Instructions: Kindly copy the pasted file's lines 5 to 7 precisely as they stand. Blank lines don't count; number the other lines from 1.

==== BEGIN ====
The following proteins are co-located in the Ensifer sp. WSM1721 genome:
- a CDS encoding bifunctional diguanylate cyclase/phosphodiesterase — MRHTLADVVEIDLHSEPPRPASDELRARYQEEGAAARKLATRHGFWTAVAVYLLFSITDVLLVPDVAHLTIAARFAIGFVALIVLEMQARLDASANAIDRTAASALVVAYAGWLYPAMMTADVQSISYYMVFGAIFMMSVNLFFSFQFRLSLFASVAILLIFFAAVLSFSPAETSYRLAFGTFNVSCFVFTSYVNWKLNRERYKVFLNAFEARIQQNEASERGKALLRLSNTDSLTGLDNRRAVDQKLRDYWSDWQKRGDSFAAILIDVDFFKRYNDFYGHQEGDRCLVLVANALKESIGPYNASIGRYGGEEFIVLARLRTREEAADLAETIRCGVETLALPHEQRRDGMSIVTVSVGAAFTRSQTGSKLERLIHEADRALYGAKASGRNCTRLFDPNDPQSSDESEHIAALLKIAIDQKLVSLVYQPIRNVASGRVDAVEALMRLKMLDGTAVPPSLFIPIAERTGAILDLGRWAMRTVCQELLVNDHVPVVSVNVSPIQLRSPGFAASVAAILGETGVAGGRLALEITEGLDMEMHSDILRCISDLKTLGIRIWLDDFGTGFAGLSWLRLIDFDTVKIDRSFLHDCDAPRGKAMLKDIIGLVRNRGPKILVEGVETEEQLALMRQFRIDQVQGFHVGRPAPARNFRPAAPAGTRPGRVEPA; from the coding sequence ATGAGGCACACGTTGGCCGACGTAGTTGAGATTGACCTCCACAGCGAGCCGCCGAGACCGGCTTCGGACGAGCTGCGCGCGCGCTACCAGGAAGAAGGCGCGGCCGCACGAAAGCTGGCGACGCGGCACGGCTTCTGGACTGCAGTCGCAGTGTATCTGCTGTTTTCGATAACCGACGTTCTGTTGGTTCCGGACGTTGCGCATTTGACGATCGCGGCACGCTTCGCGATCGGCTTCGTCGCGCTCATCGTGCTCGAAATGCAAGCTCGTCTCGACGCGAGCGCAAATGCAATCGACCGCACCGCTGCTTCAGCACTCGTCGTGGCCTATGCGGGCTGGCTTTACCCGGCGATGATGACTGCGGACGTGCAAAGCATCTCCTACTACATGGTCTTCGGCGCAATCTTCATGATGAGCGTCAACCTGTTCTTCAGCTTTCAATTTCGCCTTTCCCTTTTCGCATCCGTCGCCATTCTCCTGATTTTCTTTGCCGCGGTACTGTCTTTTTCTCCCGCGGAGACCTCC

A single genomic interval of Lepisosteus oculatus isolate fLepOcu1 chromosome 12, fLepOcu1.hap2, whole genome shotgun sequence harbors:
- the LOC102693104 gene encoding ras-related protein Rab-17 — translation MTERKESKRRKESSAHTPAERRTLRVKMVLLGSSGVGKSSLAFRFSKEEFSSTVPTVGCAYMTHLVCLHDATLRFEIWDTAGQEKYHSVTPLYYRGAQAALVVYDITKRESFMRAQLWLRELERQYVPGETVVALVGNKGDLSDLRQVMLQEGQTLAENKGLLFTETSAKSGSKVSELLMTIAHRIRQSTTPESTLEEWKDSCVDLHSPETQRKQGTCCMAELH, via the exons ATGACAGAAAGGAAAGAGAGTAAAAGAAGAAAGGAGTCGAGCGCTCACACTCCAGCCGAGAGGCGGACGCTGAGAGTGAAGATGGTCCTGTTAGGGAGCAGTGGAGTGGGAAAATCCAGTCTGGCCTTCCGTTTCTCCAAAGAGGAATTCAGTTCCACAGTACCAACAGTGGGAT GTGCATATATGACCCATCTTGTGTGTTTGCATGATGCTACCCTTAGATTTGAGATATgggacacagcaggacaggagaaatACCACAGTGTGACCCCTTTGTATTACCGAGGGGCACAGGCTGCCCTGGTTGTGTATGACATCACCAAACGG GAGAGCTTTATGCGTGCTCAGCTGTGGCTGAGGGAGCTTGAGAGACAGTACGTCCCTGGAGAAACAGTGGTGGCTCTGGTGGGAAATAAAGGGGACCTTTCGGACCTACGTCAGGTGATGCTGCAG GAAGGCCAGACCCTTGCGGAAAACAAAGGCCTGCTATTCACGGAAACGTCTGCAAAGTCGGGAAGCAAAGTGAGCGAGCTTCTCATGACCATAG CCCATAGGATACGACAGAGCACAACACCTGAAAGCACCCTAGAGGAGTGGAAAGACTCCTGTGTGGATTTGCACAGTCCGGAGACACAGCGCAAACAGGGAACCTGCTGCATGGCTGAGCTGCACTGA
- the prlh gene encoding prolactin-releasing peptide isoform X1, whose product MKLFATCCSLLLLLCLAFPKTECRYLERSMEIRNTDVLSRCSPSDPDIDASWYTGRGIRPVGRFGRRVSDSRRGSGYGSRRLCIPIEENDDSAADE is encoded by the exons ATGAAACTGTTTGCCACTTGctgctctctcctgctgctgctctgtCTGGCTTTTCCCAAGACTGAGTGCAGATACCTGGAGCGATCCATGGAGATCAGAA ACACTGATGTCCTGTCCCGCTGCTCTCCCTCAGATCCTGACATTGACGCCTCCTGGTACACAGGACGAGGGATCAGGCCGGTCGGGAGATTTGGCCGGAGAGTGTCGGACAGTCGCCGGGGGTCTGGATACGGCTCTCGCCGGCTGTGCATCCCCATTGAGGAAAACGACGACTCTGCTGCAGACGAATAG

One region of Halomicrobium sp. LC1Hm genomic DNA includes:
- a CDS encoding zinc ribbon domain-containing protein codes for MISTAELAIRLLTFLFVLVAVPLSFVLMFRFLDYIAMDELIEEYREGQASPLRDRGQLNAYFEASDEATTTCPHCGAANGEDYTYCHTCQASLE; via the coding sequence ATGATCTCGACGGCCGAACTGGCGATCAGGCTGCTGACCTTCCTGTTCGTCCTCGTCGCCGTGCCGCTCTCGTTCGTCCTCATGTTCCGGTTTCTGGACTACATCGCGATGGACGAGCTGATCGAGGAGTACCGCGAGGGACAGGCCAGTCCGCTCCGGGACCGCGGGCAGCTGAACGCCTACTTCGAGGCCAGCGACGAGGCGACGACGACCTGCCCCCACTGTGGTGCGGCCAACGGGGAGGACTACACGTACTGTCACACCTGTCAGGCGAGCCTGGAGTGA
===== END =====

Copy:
- the prlh gene encoding prolactin-releasing peptide isoform X1, whose product MKLFATCCSLLLLLCLAFPKTECRYLERSMEIRNTDVLSRCSPSDPDIDASWYTGRGIRPVGRFGRRVSDSRRGSGYGSRRLCIPIEENDDSAADE is encoded by the exons ATGAAACTGTTTGCCACTTGctgctctctcctgctgctgctctgtCTGGCTTTTCCCAAGACTGAGTGCAGATACCTGGAGCGATCCATGGAGATCAGAA ACACTGATGTCCTGTCCCGCTGCTCTCCCTCAGATCCTGACATTGACGCCTCCTGGTACACAGGACGAGGGATCAGGCCGGTCGGGAGATTTGGCCGGAGAGTGTCGGACAGTCGCCGGGGGTCTGGATACGGCTCTCGCCGGCTGTGCATCCCCATTGAGGAAAACGACGACTCTGCTGCAGACGAATAG

One region of Halomicrobium sp. LC1Hm genomic DNA includes:
- a CDS encoding zinc ribbon domain-containing protein codes for MISTAELAIRLLTFLFVLVAVPLSFVLMFRFLDYIAMDELIEEYREGQASPLRDRGQLNAYFEASDEATTTCPHCGAANGEDYTYCHTCQASLE; via the coding sequence ATGATCTCGACGGCCGAACTGGCGATCAGGCTGCTGACCTTCCTGTTCGTCCTCGTCGCCGTGCCGCTCTCGTTCGTCCTCATGTTCCGGTTTCTGGACTACATCGCGATGGACGAGCTGATCGAGGAGTACCGCGAGGGACAGGCCAGTCCGCTCCGGGACCGCGGGCAGCTGAACGCCTACTTCGAGGCCAGCGACGAGGCGACGACGACCTGCCCCCACTGTGGTGCGGCCAACGGGGAGGACTACACGTACTGTCACACCTGTCAGGCGAGCCTGGAGTGA